Written by Lauren Oliver
Narrated by Elizabeth Evans, Saskia Maarleveld, and several others
Published 2015 by HarperCollins
Dara and Nick used to be inseparable, but that was before—before Dara kissed Parker, before Nick lost him as her best friend, before the accident that left Dara’s beautiful face scarred. Now the two sisters, who used to be so close, aren’t speaking. In an instant, Nick lost everything and is determined to use the summer to get it all back.
But Dara has other plans. When she vanishes on her birthday, Nick thinks Dara is just playing around. But another girl has vanished, too—nine-year-old Madeline Snow—and as Nick pursues her sister, she becomes increasingly convinced that the two disappearances may be linked.
In this edgy and compelling novel, New York Times bestselling author Lauren Oliver creates a world of intrigue, loss, and suspicion as two sisters search to find themselves, and each other.
I was initially captured by this story because of the relationship between Nick and Dara, sisters and best friends. It reminded me instantly of my own sister and I’s relationship. The stark differences in the two, the similarities, and the way they combined perfectly to make a lasting friendship – I could tell this was the foundation to a good story with solid characters.
Things get complicated when a boy gets involved. Parker, their childhood friend. I’ll admit the love triangle here was a bit awkward. Parker was the sister’s best friend since they were small children and now he’s dating one of them, the other obviously in love with him… it seems so unhealthy. The romance and heartbreak seemed out of place throughout the novel. It did tie in at the end, but in such a small way I thought the whole plot revolving this could have been tighter.
The title of the story is “Vanishing Girls” though, and that’s what the story kept trying to lead up to. The story of Madeline Snow’s disappearance wasn’t subtle to the rest of the plot. It was obvious it was going to tie in, but stayed separate for so long. Regardless, it was compelling to read and the mystery surrounding it was the best part of this story. Things finally started to get intense when Nick caught on the trail of the truth.
After I finished the book I realized that many of the things that annoyed me about the book were set in place for a reason. The story is ultimately about Nick’s healing and coping process. However, her time spent working at Fantasy Land amusement park bored me. Again it played a small part in the conclusion of the novel. Lauren Oliver wove a lot of symbolism into the story though, Fantasy Land included. Again, it wasn’t very subtle, but the writing was clear and engaging.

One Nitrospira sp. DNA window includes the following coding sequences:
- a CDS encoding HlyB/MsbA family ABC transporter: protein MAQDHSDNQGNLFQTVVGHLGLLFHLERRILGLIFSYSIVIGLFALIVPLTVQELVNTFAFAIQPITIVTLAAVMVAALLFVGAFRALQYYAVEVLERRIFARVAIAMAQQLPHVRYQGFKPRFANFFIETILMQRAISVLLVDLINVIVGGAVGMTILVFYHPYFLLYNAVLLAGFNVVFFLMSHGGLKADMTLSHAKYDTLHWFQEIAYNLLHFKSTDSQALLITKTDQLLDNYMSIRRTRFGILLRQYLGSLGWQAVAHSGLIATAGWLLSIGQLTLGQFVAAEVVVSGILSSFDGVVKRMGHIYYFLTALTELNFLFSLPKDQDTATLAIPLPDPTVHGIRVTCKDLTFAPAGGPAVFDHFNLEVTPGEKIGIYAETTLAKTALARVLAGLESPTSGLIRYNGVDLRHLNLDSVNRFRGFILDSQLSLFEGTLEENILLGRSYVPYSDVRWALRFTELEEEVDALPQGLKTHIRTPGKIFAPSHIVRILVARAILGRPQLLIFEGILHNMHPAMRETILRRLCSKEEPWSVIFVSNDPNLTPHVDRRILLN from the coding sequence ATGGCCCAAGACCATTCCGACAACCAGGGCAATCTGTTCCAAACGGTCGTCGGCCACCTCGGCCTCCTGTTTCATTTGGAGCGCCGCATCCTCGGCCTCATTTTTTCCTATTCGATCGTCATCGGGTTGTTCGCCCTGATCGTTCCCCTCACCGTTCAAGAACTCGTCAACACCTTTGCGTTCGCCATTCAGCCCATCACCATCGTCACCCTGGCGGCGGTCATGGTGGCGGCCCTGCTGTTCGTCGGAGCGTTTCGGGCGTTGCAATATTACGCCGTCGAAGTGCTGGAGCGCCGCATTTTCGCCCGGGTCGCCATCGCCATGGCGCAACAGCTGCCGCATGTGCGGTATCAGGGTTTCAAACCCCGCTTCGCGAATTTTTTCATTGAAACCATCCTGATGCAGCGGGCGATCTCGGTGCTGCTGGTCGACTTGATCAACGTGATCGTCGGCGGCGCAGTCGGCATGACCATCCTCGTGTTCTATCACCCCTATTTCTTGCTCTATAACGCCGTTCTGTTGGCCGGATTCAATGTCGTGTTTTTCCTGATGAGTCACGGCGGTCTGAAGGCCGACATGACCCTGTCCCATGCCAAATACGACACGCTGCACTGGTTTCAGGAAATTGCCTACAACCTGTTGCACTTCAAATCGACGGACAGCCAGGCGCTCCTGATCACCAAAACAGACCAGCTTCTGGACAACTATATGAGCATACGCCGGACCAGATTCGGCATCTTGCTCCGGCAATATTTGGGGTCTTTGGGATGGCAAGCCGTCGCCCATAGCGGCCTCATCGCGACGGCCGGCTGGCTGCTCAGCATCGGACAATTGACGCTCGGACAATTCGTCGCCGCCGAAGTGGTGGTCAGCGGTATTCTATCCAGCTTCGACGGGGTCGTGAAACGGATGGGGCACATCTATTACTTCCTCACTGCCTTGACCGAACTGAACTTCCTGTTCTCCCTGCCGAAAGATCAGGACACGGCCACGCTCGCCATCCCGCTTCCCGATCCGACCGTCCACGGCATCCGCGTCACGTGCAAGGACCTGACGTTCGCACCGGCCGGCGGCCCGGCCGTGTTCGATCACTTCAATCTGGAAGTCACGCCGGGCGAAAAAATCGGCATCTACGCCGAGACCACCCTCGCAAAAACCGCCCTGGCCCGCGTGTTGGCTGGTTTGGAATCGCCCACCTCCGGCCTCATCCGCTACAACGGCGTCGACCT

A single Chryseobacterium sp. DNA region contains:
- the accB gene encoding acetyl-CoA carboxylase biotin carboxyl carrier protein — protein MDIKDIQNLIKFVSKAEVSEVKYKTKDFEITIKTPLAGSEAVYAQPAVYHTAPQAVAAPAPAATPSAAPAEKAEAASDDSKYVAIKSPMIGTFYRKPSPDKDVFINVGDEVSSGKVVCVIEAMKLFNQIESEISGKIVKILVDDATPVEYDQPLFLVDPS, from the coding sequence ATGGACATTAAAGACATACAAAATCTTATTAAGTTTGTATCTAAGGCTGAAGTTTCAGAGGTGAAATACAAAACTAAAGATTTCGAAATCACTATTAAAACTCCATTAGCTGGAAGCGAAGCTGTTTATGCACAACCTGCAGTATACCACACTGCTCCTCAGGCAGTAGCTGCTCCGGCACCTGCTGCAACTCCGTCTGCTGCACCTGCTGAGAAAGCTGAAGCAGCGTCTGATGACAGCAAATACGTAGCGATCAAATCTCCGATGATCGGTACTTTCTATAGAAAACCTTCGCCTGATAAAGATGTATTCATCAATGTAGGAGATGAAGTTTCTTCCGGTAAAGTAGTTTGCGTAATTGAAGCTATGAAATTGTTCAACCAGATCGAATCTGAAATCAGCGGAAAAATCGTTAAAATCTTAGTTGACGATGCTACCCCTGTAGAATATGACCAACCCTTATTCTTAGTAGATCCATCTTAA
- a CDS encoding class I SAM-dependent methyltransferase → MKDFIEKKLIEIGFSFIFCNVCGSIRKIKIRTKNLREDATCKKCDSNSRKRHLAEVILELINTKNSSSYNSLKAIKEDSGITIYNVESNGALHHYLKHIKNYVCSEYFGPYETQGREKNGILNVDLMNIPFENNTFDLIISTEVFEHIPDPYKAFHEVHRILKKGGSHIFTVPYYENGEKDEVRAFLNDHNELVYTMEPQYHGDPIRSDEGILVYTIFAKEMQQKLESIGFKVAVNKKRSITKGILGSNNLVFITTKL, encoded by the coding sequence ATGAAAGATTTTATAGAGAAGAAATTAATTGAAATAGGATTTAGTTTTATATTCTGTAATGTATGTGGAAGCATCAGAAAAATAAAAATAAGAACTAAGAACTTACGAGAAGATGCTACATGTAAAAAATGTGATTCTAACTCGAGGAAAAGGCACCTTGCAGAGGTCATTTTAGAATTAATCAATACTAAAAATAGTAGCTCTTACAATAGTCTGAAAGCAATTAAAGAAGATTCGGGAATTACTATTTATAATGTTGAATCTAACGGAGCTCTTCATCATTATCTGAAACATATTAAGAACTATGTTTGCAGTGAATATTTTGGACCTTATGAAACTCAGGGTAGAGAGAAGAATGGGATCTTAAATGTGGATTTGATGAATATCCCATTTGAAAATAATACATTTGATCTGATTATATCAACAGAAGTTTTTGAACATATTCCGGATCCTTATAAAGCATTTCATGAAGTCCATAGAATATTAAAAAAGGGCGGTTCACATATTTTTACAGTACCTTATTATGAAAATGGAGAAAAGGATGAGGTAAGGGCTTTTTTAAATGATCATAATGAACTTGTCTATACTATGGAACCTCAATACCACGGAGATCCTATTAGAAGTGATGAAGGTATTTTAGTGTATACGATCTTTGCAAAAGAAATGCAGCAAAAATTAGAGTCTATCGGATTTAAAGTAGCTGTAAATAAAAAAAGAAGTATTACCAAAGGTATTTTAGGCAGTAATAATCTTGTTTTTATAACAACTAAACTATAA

Finally we get to the twist ending. I might have appreciated it more if I haven’t read so many endings just like it recently. It’s not that its uncreative or even unoriginal, there’s just been so many variations of this already. When I reached the end of the novel, I expected to have this hurting chest, bereft of air, can’t-believe-it moment. I mean, it was good, and I tried not to compare it other novels, but the comparison was just too relevant. With the conclusion of the novel, a lot of things fell into place. I understood small details of the story that I was confused on their placement. Everything fit together, but still, not very tightly. Some things, such as the relationship with Parker and Fantasy Land, I felt were overworked into the novel to have such small importance in the conclusion.
Overall, the novel was an enjoyable read. I read the audiobook version, which became a bit confusing at times due to the number of narrators. I believe a print version would have been easier to follow. Each narrator, particularly for Dara and Nick, would use voice variations for quotations, which is great narrating. The problem came in when the voices of Nick and Dara were read differently by each narrator, the story just lost its reality. It is more difficult to get lost in a novel when the voices literally change. Also, the return back and forth between the present and the past made it more difficult to follow in the audio version.
Vanishing Girls by Lauren Oliver is an entertaining read. The mystery was gripping, and the conclusion brought clarity to the whole story. Despite some loose connections and drawn out scenes, I enjoyed this novel. I give it 2.5 out of 5 stars.